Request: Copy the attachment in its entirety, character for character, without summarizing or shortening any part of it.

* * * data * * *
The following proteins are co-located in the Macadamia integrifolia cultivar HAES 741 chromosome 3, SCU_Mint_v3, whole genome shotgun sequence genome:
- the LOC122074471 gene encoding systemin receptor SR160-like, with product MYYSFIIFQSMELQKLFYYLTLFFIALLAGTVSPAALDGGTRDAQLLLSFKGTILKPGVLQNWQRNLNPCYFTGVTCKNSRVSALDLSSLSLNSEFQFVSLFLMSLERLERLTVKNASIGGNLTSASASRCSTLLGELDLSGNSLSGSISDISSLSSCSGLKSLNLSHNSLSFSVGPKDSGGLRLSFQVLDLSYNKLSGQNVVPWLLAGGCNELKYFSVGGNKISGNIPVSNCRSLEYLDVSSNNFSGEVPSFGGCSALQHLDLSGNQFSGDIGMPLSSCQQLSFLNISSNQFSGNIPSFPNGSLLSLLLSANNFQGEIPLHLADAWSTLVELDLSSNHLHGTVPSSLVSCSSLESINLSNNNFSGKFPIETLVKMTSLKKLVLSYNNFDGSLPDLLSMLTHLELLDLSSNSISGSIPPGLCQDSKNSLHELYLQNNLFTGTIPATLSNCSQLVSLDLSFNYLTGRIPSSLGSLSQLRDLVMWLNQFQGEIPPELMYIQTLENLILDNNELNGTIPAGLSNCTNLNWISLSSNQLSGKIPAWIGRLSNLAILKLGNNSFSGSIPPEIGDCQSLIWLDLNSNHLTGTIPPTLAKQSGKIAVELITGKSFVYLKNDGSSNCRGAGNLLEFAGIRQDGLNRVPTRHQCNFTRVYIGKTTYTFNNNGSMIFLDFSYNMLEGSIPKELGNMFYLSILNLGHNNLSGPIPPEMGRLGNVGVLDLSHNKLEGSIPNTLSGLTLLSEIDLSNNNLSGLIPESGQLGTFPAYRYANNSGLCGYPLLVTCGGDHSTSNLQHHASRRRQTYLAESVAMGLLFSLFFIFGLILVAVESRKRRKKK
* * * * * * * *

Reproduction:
The following proteins are co-located in the Macadamia integrifolia cultivar HAES 741 chromosome 3, SCU_Mint_v3, whole genome shotgun sequence genome:
- the LOC122074471 gene encoding systemin receptor SR160-like, with product MYYSFIIFQSMELQKLFYYLTLFFIALLAGTVSPAALDGGTRDAQLLLSFKGTILKPGVLQNWQRNLNPCYFTGVTCKNSRVSALDLSSLSLNSEFQFVSLFLMSLERLERLTVKNASIGGNLTSASASRCSTLLGELDLSGNSLSGSISDISSLSSCSGLKSLNLSHNSLSFSVGPKDSGGLRLSFQVLDLSYNKLSGQNVVPWLLAGGCNELKYFSVGGNKISGNIPVSNCRSLEYLDVSSNNFSGEVPSFGGCSALQHLDLSGNQFSGDIGMPLSSCQQLSFLNISSNQFSGNIPSFPNGSLLSLLLSANNFQGEIPLHLADAWSTLVELDLSSNHLHGTVPSSLVSCSSLESINLSNNNFSGKFPIETLVKMTSLKKLVLSYNNFDGSLPDLLSMLTHLELLDLSSNSISGSIPPGLCQDSKNSLHELYLQNNLFTGTIPATLSNCSQLVSLDLSFNYLTGRIPSSLGSLSQLRDLVMWLNQFQGEIPPELMYIQTLENLILDNNELNGTIPAGLSNCTNLNWISLSSNQLSGKIPAWIGRLSNLAILKLGNNSFSGSIPPEIGDCQSLIWLDLNSNHLTGTIPPTLAKQSGKIAVELITGKSFVYLKNDGSSNCRGAGNLLEFAGIRQDGLNRVPTRHQCNFTRVYIGKTTYTFNNNGSMIFLDFSYNMLEGSIPKELGNMFYLSILNLGHNNLSGPIPPEMGRLGNVGVLDLSHNKLEGSIPNTLSGLTLLSEIDLSNNNLSGLIPESGQLGTFPAYRYANNSGLCGYPLLVTCGGDHSTSNLQHHASRRRQTYLAESVAMGLLFSLFFIFGLILVAVESRKRRKKK